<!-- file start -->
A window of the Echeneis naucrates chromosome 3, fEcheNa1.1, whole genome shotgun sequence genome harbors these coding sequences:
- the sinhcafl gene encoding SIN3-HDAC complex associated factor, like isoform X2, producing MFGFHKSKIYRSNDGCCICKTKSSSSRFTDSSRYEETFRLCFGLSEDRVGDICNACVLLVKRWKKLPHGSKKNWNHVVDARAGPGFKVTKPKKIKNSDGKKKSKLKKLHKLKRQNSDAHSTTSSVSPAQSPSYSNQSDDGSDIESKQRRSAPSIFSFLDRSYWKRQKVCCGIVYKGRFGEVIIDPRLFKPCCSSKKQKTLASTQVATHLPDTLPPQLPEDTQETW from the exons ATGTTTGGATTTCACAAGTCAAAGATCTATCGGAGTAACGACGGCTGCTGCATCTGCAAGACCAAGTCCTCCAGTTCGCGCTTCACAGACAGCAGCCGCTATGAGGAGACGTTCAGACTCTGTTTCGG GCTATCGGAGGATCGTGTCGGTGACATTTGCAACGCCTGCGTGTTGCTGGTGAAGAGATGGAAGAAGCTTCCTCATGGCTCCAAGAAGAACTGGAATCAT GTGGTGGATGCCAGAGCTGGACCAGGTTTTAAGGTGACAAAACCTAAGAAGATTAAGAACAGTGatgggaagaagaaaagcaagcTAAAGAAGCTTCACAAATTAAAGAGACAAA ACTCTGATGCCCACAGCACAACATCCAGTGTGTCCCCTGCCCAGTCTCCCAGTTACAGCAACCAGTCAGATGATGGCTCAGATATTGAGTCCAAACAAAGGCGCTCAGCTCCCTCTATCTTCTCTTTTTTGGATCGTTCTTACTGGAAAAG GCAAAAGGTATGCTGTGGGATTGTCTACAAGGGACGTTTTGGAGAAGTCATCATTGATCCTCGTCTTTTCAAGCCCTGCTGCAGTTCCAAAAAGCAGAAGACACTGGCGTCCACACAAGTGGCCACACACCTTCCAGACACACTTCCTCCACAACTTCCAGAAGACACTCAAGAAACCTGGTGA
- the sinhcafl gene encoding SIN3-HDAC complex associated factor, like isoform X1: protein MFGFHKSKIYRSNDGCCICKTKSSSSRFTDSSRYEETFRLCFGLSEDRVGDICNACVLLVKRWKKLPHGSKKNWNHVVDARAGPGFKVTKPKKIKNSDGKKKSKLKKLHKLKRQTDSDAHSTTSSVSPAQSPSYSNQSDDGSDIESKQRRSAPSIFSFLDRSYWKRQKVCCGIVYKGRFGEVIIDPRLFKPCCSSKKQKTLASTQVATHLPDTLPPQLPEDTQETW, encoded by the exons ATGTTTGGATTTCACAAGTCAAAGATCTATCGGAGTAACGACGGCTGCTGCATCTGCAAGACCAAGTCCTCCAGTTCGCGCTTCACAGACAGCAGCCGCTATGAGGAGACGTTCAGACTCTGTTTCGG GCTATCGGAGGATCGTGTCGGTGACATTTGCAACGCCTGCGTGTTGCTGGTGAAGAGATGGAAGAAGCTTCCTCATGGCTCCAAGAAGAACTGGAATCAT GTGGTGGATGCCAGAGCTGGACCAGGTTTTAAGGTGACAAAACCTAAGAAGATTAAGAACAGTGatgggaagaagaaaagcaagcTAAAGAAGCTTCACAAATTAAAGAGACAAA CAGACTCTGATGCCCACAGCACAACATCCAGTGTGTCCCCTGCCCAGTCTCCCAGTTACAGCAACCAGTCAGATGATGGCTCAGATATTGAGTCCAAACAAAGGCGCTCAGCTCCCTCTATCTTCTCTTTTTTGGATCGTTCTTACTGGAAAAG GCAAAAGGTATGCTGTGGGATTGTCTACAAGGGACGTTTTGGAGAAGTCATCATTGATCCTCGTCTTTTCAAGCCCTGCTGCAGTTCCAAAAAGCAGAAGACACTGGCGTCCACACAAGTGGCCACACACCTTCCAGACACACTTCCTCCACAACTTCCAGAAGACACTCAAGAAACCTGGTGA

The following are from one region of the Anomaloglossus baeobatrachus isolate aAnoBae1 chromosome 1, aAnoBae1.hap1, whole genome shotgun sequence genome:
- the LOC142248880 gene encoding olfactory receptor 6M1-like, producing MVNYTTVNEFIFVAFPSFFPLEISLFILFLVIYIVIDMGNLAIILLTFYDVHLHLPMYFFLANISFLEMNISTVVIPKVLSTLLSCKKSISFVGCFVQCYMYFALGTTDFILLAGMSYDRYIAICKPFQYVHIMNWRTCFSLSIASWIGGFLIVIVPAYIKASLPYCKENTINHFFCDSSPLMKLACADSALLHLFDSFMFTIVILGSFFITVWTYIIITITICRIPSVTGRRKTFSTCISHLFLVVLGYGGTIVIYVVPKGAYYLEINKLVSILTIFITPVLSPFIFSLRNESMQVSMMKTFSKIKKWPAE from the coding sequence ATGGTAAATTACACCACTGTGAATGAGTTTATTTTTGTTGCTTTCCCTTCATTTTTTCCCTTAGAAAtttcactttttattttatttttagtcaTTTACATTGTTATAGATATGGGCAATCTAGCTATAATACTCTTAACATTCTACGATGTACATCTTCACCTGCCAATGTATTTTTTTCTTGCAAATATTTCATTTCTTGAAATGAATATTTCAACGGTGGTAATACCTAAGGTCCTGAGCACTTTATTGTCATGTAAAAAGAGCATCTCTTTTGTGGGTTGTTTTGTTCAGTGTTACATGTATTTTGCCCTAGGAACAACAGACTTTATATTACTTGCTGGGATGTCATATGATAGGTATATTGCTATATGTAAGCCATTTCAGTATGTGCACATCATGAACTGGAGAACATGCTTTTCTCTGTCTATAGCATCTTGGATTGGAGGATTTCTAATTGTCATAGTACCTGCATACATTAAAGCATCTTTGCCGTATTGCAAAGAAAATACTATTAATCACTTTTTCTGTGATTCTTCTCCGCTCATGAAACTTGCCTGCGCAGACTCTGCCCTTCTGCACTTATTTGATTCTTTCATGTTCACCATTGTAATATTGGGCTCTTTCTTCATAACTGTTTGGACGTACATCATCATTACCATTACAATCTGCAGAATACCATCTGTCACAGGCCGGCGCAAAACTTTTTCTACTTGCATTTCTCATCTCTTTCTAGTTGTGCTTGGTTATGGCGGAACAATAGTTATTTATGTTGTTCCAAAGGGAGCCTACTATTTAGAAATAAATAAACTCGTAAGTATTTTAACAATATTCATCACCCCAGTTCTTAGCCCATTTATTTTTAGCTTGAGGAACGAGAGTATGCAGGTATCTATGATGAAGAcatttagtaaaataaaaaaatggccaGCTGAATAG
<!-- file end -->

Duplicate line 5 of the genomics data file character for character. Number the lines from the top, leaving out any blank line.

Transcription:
- the LOC142248880 gene encoding olfactory receptor 6M1-like, producing MVNYTTVNEFIFVAFPSFFPLEISLFILFLVIYIVIDMGNLAIILLTFYDVHLHLPMYFFLANISFLEMNISTVVIPKVLSTLLSCKKSISFVGCFVQCYMYFALGTTDFILLAGMSYDRYIAICKPFQYVHIMNWRTCFSLSIASWIGGFLIVIVPAYIKASLPYCKENTINHFFCDSSPLMKLACADSALLHLFDSFMFTIVILGSFFITVWTYIIITITICRIPSVTGRRKTFSTCISHLFLVVLGYGGTIVIYVVPKGAYYLEINKLVSILTIFITPVLSPFIFSLRNESMQVSMMKTFSKIKKWPAE from the coding sequence ATGGTAAATTACACCACTGTGAATGAGTTTATTTTTGTTGCTTTCCCTTCATTTTTTCCCTTAGAAAtttcactttttattttatttttagtcaTTTACATTGTTATAGATATGGGCAATCTAGCTATAATACTCTTAACATTCTACGATGTACATCTTCACCTGCCAATGTATTTTTTTCTTGCAAATATTTCATTTCTTGAAATGAATATTTCAACGGTGGTAATACCTAAGGTCCTGAGCACTTTATTGTCATGTAAAAAGAGCATCTCTTTTGTGGGTTGTTTTGTTCAGTGTTACATGTATTTTGCCCTAGGAACAACAGACTTTATATTACTTGCTGGGATGTCATATGATAGGTATATTGCTATATGTAAGCCATTTCAGTATGTGCACATCATGAACTGGAGAACATGCTTTTCTCTGTCTATAGCATCTTGGATTGGAGGATTTCTAATTGTCATAGTACCTGCATACATTAAAGCATCTTTGCCGTATTGCAAAGAAAATACTATTAATCACTTTTTCTGTGATTCTTCTCCGCTCATGAAACTTGCCTGCGCAGACTCTGCCCTTCTGCACTTATTTGATTCTTTCATGTTCACCATTGTAATATTGGGCTCTTTCTTCATAACTGTTTGGACGTACATCATCATTACCATTACAATCTGCAGAATACCATCTGTCACAGGCCGGCGCAAAACTTTTTCTACTTGCATTTCTCATCTCTTTCTAGTTGTGCTTGGTTATGGCGGAACAATAGTTATTTATGTTGTTCCAAAGGGAGCCTACTATTTAGAAATAAATAAACTCGTAAGTATTTTAACAATATTCATCACCCCAGTTCTTAGCCCATTTATTTTTAGCTTGAGGAACGAGAGTATGCAGGTATCTATGATGAAGAcatttagtaaaataaaaaaatggccaGCTGAATAG